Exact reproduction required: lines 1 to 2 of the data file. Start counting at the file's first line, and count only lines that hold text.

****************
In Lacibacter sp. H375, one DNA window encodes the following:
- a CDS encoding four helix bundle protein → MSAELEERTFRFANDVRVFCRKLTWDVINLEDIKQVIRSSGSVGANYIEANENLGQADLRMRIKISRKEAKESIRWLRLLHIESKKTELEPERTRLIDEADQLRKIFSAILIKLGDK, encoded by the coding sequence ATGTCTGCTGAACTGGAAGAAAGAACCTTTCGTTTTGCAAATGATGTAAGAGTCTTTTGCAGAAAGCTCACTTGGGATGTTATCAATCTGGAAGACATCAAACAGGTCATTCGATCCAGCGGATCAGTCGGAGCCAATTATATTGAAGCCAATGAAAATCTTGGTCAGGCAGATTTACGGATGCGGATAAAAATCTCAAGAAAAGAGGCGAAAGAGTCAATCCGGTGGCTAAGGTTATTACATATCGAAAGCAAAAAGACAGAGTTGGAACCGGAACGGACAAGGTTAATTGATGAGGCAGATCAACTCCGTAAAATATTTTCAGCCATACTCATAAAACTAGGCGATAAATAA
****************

In Lacibacter sp. H375, one DNA window encodes the following:
- a CDS encoding four helix bundle protein → MSAELEERTFRFANDVRVFCRKLTWDVINLEDIKQVIRSSGSVGANYIEANENLGQADLRMRIKISRKEAKESIRWLRLLHIESKKTELEPERTRLIDEADQLRKIFSAILIKLGDK, encoded by the coding sequence ATGTCTGCTGAACTGGAAGAAAGAACCTTTCGTTTTGCAAATGATGTAAGAGTCTTTTGCAGAAAGCTCACTTGGGATGTTATCAATCTGGAAGACATCAAACAGGTCATTCGATCCAGCGGATCAGTCGGAGCCAATTATATTGAAGCCAATGAAAATCTTGGTCAGGCAGATTTACGGATGCGGATAAAAATCTCAAGAAAAGAGGCGAAAGAGTCAATCCGGTGGCTAAGGTTATTACATATCGAAAGCAAAAAGACAGAGTTGGAACCGGAACGGACAAGGTTAATTGATGAGGCAGATCAACTCCGTAAAATATTTTCAGCCATACTCATAAAACTAGGCGATAAATAA